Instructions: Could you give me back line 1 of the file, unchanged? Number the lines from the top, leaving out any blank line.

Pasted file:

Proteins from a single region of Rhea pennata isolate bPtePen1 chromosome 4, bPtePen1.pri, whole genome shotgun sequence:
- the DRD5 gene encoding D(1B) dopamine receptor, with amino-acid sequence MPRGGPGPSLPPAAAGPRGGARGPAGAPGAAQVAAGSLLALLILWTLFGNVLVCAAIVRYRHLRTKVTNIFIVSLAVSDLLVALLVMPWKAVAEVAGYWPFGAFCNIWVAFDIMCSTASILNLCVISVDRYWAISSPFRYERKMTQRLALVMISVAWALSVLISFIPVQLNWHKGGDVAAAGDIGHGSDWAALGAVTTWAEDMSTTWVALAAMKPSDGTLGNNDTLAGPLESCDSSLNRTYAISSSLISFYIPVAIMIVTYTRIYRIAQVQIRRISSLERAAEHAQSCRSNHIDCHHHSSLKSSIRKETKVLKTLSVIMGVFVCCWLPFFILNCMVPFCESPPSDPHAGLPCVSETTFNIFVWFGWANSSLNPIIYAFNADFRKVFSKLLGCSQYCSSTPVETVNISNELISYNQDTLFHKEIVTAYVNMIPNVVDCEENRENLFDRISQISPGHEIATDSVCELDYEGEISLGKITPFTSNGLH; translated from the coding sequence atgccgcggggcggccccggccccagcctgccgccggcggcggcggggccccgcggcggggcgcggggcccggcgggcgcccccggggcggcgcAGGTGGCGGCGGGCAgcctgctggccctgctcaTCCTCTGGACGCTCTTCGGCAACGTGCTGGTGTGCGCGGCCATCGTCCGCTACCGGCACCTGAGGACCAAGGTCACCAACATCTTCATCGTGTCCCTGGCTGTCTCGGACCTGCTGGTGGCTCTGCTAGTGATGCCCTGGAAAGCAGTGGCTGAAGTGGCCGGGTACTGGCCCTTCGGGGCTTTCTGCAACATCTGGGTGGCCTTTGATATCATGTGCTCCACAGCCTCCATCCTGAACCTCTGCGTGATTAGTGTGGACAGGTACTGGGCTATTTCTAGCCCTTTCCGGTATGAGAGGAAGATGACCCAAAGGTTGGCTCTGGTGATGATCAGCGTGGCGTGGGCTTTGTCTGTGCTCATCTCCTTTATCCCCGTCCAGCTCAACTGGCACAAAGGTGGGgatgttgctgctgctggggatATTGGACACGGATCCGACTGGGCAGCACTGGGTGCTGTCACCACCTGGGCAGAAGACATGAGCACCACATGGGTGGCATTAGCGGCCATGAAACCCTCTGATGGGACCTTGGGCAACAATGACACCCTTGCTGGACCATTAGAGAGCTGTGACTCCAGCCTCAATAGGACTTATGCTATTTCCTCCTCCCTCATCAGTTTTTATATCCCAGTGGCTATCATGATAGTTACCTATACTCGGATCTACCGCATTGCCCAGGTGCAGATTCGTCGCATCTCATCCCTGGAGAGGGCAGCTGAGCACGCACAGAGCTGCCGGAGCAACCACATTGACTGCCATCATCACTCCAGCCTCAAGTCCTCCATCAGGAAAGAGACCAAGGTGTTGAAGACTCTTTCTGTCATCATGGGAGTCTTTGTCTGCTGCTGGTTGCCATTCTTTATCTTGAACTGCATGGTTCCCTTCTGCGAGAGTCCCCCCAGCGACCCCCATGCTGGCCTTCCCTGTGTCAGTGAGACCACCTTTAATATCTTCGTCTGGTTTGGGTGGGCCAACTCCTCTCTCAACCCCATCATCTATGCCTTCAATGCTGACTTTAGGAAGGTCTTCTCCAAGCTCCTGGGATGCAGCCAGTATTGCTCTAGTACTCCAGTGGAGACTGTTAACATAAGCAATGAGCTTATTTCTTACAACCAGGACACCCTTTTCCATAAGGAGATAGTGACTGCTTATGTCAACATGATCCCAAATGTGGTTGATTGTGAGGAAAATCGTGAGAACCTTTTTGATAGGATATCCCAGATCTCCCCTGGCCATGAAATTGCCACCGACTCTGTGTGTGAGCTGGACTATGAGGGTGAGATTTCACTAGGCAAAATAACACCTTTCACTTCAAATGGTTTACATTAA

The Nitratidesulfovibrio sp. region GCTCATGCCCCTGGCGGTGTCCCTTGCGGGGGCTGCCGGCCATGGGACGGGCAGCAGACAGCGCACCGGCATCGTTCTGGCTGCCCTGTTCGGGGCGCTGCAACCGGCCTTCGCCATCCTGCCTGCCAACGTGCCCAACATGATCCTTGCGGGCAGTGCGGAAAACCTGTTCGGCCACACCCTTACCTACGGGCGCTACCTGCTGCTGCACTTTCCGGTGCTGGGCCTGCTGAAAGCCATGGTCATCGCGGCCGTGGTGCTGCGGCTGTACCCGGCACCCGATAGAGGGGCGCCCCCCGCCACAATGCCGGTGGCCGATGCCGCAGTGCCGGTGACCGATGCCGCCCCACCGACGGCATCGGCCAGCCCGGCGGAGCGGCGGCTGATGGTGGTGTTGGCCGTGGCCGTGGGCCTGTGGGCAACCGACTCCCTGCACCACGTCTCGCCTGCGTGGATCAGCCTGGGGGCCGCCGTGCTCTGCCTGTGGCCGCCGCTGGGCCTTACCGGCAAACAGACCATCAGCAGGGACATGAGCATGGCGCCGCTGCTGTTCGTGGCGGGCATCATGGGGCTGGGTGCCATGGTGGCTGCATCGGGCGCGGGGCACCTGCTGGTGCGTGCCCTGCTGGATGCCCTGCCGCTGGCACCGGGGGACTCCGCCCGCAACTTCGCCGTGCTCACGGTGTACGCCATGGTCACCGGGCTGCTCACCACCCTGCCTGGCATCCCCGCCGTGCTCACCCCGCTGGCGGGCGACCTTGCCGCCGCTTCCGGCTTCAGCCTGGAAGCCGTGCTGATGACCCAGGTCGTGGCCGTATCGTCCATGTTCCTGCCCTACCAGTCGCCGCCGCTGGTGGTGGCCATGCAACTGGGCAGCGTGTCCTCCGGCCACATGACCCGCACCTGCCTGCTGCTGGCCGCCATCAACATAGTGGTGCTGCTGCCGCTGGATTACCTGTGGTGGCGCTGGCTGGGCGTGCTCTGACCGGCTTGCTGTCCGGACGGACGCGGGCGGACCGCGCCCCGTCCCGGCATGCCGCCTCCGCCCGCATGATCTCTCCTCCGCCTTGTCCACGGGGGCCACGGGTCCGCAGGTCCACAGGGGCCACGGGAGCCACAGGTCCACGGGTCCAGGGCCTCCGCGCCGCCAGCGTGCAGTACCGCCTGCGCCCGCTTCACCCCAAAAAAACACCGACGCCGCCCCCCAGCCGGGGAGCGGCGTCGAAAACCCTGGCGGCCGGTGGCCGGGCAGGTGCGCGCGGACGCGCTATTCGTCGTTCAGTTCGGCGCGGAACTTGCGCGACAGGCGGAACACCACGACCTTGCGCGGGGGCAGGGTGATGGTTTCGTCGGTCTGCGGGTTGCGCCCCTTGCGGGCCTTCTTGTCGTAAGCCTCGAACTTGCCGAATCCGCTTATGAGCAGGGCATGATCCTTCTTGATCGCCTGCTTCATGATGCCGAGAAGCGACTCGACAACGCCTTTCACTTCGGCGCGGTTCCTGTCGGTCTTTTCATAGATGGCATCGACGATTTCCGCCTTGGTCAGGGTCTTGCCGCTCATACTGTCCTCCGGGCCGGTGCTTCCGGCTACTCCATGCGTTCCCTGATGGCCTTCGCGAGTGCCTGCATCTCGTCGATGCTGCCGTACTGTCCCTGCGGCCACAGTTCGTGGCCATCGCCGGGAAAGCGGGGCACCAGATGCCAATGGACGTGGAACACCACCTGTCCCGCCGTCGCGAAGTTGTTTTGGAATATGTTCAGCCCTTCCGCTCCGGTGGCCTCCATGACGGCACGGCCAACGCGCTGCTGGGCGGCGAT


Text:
Proteins from a single region of Rhea pennata isolate bPtePen1 chromosome 4, bPtePen1.pri, whole genome shotgun sequence: